Aboriginal Land, Law and Philosophy

Subject AIND20005 (2016)

Note: This is an archived Handbook entry from 2016.

Credit Points: 12.5
Level: 2 (Undergraduate)
Dates & Locations:

This subject is not offered in 2016.

Time Commitment: Contact Hours: 30 hours: a 1.5-hour lecture and a 1-hour tutorial per week throughout semester.
Total Time Commitment:

Total expected time commitment is 170 hours across the semester, including class time.





Recommended Background Knowledge:

100-181 Australian Indigenous Studies; MULT10001 Australian Indigenous Studies or MULT10001 Aboriginalities.

Non Allowed Subjects:

106-242 Aboriginal Land, Law and Philosophy

Core Participation Requirements:

For the purposes of considering request for Reasonable Adjustments under the disability Standards for Education (Cwth 2005), and Students Experiencing Academic Disadvantage Policy, academic requirements for this subject are articulated in the Subject Description, Subject Objectives, Generic Skills and Assessment Requirements of this entry. The University is dedicated to provide support to those with special requirements. Further details on the disability support scheme can be found at the Disability Liaison Unit website: http://www.services.unimelb.edu.au/disability/

Subject Overview:

Aboriginal Land, Law and Philosophy will provide students who have completed the first year introductory MULT10001 Aboriginalities subject with a more detailed and complex understanding of some of the key themes in this study area. It will utilise the physical, symbolic and metaphysical role of land and country in Australian Indigenous society as a starting point for the consideration of critical issues in Indigenous and Settler relations in contemporary Australia. Aboriginal Land, Law and Philosophy will enable the development of a deep and nuanced engagement with a selection of major issues. These may include land tenure, crime and punishment, political representation, social policy, cultural production, governance and economics. Using land and country as a base, these issues will be explored from Indigenous and non-Indigenous perspectives and from the interdsciplinary perspective of Literary Studies, Philosophy and Law. The interdisciplinary fusion of Literary Studies with Philosophy and Law will create a divergent interrogation of how land, possession and dispossession has influenced materially, legally and theoretically the experience of Indigenous Australians.

Learning Outcomes:

On completion of the subject students should have:

  • developed appropriate skills in reading literary, legal and philosophical texts;
  • attained an appreciation of the diversity of disciplinary content, forms and discourses, and be able to engage in critical analyses of the interdisciplinary intersections on major issues in this subject;
  • developed an informed position capable of critique yet sensitive to the politics of the Australian Indigenous experience of land, possession and dispossession;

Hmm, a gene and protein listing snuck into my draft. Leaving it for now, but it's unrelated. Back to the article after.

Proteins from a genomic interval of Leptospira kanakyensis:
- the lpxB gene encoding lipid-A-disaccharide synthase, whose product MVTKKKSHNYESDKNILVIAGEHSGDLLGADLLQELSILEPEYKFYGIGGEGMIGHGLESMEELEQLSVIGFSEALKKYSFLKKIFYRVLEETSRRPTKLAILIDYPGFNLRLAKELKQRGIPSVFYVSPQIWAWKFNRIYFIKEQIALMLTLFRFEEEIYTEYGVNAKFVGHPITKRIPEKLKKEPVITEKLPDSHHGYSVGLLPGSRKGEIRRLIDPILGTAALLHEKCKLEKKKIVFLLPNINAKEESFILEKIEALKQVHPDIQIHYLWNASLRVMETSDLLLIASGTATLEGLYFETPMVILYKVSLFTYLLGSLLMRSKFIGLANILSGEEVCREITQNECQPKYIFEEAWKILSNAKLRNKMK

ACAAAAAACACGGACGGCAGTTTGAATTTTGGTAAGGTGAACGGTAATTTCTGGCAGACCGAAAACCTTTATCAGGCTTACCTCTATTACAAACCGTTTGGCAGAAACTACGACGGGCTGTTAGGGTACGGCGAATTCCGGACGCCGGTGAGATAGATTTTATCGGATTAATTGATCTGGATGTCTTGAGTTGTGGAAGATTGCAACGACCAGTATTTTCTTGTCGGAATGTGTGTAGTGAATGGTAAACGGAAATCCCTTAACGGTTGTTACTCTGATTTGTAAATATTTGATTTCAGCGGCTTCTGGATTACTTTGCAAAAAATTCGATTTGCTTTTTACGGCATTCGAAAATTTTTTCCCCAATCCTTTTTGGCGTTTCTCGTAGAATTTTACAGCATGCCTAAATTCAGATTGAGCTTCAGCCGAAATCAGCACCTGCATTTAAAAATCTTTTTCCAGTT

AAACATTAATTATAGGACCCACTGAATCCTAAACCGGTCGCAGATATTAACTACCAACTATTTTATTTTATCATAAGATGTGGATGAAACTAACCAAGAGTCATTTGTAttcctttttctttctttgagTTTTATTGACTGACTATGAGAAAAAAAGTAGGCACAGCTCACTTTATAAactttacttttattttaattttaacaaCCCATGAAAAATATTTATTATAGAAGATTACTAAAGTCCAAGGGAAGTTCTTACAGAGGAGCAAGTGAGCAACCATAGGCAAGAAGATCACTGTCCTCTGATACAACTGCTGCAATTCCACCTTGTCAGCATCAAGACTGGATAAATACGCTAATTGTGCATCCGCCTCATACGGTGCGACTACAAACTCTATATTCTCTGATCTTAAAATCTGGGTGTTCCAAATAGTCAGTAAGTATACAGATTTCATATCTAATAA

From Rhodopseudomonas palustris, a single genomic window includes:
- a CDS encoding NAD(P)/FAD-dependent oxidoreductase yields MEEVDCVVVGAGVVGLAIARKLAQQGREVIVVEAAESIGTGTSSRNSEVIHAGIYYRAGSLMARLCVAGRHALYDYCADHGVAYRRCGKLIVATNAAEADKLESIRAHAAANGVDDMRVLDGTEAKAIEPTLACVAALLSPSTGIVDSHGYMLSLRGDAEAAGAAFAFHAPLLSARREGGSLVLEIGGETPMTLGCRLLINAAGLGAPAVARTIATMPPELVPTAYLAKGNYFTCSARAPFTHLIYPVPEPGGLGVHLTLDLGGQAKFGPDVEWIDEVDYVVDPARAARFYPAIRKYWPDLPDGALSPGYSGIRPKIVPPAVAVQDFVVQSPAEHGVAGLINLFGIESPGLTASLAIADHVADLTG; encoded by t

• applied critical and analytical skills and methods to an independent research project, which communicates complex ideas clearly and comprehensively.

Tutorial participation and a 10-minute class presentation, 10% (done through the semester), an essay of 1500 words 30% (due mid-semester), and an essay of 2500 words 60% (due in the examination period). This subject has a minimum hurdle requirement of 80% attendance and regular participation in tutorials. Assessment submitted late without an approved extension will be penalised at 10% per day. In-class tasks missed without approval will not be marked. All pieces of written work must be submitted to pass this subject.

Prescribed Texts:

A Subject Reader will be available.

Breadth Options:

This subject potentially can be taken as a breadth subject component for the following courses:

You should visit learn more about breadth subjects and read the breadth requirements for your degree, and should discuss your choice with your student adviser, before deciding on your subjects.

Fees Information: Subject EFTSL, Level, Discipline & Census Date
Generic Skills:

Students who successfully complete this subject will:

  • have developed understanding of relevant critical theories and methods;
  • be able to work effectively as an individual and member of class;
  • be competent in the use of a wide range of research applications and resources;
  • communicate complex ideas clearly and comprehensively;
  • produce high quality written material in a timely manner.

This subject is available to Bachelor of Arts continuing students at either level 2 or 3 in order to complete a major in Australian Indigenous Studies.

Related Majors/Minors/Specialisations: Australian Indigenous Studies
Graduate Certificate in Arts - Australian Indigenous Studies
Graduate Diploma in Arts - Australian Indigenous Studies

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